Diabetes is expensive, there’s no denying that fact. Between doctor visits, healthy eating, dieticians, test strips and medications, people with diabetes can spend a lot of money to remain healthy.

Of all of those expenses, medications more than likely top the list as the one thing we spend most of our money on with diabetes. With the changing landscape of health care costs it’s important to make smart choices. What are the options for oral diabetes medications and how do they stack up? Consumer Reports did some research for us in this area.

There are 6 types of oral diabetes medications and 12 specific drugs available, each of which works in a different way. It’s important to work with your doctor to find the right combination of medications that will work best in your situation. Arming yourself with information prior to speaking with your doctor is in your best interest. Here are the basics of how each type of drug works:

· Sulfonylureas, like Glipizide and Glimepiride, help the pancreas to secrete more insulin.

· Biguanides, like Metformin, help to keep the liver from secreting too much glucose and reduce insulin resistance.

· Thiazolidinediones drugs also decrease insulin resistance (Avandia and Actos).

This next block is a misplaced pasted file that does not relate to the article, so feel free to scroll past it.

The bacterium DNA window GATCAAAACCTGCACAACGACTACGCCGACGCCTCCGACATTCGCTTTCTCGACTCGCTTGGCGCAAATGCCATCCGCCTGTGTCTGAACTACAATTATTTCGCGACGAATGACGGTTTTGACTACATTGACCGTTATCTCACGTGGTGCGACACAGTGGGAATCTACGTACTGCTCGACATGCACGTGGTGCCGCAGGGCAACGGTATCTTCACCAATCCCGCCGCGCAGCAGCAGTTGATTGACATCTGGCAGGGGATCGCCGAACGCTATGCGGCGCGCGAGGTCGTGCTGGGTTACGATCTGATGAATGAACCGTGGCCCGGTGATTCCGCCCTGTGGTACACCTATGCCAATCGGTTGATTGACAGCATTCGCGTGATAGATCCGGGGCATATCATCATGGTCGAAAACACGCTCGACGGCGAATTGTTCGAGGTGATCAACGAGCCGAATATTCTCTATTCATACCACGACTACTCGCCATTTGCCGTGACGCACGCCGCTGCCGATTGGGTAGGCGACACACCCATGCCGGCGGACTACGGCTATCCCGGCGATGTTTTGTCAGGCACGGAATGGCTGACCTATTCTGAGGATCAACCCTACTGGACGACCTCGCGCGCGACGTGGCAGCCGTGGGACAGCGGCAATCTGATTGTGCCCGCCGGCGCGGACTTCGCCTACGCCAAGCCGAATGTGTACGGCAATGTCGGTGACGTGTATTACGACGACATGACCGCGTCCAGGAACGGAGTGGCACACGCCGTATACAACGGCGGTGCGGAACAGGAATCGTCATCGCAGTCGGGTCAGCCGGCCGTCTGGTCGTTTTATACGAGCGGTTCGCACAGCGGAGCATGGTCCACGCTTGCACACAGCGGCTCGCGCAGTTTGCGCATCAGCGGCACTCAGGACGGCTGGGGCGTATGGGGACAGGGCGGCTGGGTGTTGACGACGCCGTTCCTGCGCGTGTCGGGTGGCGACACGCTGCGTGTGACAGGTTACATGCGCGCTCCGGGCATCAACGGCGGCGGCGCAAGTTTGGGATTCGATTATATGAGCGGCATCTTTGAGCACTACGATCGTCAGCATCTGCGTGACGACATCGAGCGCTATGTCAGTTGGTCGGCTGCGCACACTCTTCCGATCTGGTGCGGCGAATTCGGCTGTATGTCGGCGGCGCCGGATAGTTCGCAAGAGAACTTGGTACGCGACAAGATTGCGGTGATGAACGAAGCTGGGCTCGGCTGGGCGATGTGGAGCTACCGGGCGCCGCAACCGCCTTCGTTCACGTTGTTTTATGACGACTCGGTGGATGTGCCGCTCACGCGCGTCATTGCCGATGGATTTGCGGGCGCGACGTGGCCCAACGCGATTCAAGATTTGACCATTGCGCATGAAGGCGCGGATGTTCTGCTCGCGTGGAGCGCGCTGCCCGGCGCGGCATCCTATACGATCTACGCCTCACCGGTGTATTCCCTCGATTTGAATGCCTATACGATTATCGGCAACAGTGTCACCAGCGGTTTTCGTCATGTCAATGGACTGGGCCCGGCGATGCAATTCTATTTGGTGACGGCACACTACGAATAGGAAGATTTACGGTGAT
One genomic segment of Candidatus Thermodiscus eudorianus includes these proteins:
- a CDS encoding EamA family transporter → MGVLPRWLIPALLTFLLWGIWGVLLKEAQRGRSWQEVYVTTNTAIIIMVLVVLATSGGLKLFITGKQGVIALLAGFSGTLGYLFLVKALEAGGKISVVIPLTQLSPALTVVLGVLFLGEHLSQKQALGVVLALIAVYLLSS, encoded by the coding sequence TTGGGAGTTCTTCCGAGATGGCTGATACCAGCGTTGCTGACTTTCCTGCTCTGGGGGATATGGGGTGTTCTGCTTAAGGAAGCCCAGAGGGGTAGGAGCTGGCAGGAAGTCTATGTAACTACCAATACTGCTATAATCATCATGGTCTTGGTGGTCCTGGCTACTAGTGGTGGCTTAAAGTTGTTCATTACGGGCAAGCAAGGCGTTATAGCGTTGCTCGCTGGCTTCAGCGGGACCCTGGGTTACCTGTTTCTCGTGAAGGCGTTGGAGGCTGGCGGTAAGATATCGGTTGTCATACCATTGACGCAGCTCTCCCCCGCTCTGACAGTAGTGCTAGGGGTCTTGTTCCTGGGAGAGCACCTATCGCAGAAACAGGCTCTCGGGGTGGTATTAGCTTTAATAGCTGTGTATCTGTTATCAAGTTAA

· Alpha-glucosidase inhibitors, like acarbose and miglitol, slow the digestion of carbohydrates.

· DPP-inhibitors (Januvia and Onglyza), work by promoting the release of insulin after eating.

Consumer Reports rated oral diabetes medications based on cost and effectiveness. The information on effectiveness was taken from scientific analysis done by the Johns Hopkins University-evidence based Practice Center, along with the Oregon Health and Science University-based Drug Effectiveness Review Project. And prices were compared at different pharmacies.

The report shows that newer drugs aren't necessarily more effective, but they are definitely more expensive. DPP-inhibitors (Januvia and Onglyza) are fairly new on the market and can cost as much as much as $275 per month (without insurance). They are found to be less effective at reducing blood glucose than drugs that have been on the market for years like biguanides (Metformin) or sulfonylureas (Glipizide and Glimepiride), which can be purchased for as low as $4 per month.

All medications come with side effects. Some are worse than others. Consumer Reports says that the newer, more expensive drugs are no safer than ones like Metformin. The longer a drug has been on the market, the surer you can be of what side effects you may encounter.

Your doctor is the person you should trust to pick the medication that will be best for your diabetes and other health concerns. Attention should be paid to serious side effects that have occurred with some medications. Consumer Reports recommends, based on their research, that Metformin, Glipizide and Glimepiride have the best bang for your buck. They are proven to be effective without huge price tags. You can read the whole report ​here or a summarized version ​here.

To learn more on this topic:
The Cost of Healthy Living — Food Prices and Type 2 Diabetes
Stressed about Healthcare Costs? Tips to Help You Make Good Choices
Is a Healthier Diet More Expensive?